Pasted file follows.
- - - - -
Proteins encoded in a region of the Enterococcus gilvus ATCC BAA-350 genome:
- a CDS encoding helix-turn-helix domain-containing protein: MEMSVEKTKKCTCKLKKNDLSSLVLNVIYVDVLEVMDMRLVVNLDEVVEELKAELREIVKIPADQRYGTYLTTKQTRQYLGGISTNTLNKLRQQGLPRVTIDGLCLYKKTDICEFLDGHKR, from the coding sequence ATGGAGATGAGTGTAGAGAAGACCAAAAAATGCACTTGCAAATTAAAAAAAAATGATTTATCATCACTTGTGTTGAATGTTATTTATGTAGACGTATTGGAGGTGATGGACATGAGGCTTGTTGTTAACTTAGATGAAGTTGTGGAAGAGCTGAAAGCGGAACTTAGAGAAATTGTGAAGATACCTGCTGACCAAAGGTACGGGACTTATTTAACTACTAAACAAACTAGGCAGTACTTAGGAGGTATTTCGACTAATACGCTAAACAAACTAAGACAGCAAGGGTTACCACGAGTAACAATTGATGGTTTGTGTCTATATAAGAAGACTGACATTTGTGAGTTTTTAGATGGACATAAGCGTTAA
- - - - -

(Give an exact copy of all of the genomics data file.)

Proteins encoded in a region of the Enterococcus gilvus ATCC BAA-350 genome:
- a CDS encoding helix-turn-helix domain-containing protein: MEMSVEKTKKCTCKLKKNDLSSLVLNVIYVDVLEVMDMRLVVNLDEVVEELKAELREIVKIPADQRYGTYLTTKQTRQYLGGISTNTLNKLRQQGLPRVTIDGLCLYKKTDICEFLDGHKR, from the coding sequence ATGGAGATGAGTGTAGAGAAGACCAAAAAATGCACTTGCAAATTAAAAAAAAATGATTTATCATCACTTGTGTTGAATGTTATTTATGTAGACGTATTGGAGGTGATGGACATGAGGCTTGTTGTTAACTTAGATGAAGTTGTGGAAGAGCTGAAAGCGGAACTTAGAGAAATTGTGAAGATACCTGCTGACCAAAGGTACGGGACTTATTTAACTACTAAACAAACTAGGCAGTACTTAGGAGGTATTTCGACTAATACGCTAAACAAACTAAGACAGCAAGGGTTACCACGAGTAACAATTGATGGTTTGTGTCTATATAAGAAGACTGACATTTGTGAGTTTTTAGATGGACATAAGCGTTAA